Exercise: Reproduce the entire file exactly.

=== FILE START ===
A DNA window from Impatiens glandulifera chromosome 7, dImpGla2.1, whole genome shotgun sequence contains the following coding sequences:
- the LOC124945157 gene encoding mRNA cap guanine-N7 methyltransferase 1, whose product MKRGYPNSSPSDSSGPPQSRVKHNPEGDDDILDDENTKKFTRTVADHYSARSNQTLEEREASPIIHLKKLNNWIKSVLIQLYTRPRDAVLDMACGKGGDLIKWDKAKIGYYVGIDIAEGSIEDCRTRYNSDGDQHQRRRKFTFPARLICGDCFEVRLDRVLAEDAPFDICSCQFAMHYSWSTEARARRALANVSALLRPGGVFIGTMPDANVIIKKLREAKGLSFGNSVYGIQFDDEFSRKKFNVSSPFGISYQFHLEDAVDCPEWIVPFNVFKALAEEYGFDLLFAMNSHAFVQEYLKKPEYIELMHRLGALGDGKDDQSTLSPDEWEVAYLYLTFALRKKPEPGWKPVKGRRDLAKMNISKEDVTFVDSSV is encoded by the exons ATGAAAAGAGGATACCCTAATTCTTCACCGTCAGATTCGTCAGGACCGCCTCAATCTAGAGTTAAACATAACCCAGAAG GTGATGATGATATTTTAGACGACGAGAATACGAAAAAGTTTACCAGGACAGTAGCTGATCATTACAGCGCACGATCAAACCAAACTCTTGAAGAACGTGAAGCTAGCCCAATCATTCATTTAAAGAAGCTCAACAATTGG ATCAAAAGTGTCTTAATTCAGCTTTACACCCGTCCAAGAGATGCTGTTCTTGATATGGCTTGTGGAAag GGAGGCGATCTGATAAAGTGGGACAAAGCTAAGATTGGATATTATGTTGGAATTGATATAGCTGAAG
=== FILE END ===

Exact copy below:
A DNA window from Impatiens glandulifera chromosome 7, dImpGla2.1, whole genome shotgun sequence contains the following coding sequences:
- the LOC124945157 gene encoding mRNA cap guanine-N7 methyltransferase 1, whose product MKRGYPNSSPSDSSGPPQSRVKHNPEGDDDILDDENTKKFTRTVADHYSARSNQTLEEREASPIIHLKKLNNWIKSVLIQLYTRPRDAVLDMACGKGGDLIKWDKAKIGYYVGIDIAEGSIEDCRTRYNSDGDQHQRRRKFTFPARLICGDCFEVRLDRVLAEDAPFDICSCQFAMHYSWSTEARARRALANVSALLRPGGVFIGTMPDANVIIKKLREAKGLSFGNSVYGIQFDDEFSRKKFNVSSPFGISYQFHLEDAVDCPEWIVPFNVFKALAEEYGFDLLFAMNSHAFVQEYLKKPEYIELMHRLGALGDGKDDQSTLSPDEWEVAYLYLTFALRKKPEPGWKPVKGRRDLAKMNISKEDVTFVDSSV is encoded by the exons ATGAAAAGAGGATACCCTAATTCTTCACCGTCAGATTCGTCAGGACCGCCTCAATCTAGAGTTAAACATAACCCAGAAG GTGATGATGATATTTTAGACGACGAGAATACGAAAAAGTTTACCAGGACAGTAGCTGATCATTACAGCGCACGATCAAACCAAACTCTTGAAGAACGTGAAGCTAGCCCAATCATTCATTTAAAGAAGCTCAACAATTGG ATCAAAAGTGTCTTAATTCAGCTTTACACCCGTCCAAGAGATGCTGTTCTTGATATGGCTTGTGGAAag GGAGGCGATCTGATAAAGTGGGACAAAGCTAAGATTGGATATTATGTTGGAATTGATATAGCTGAAG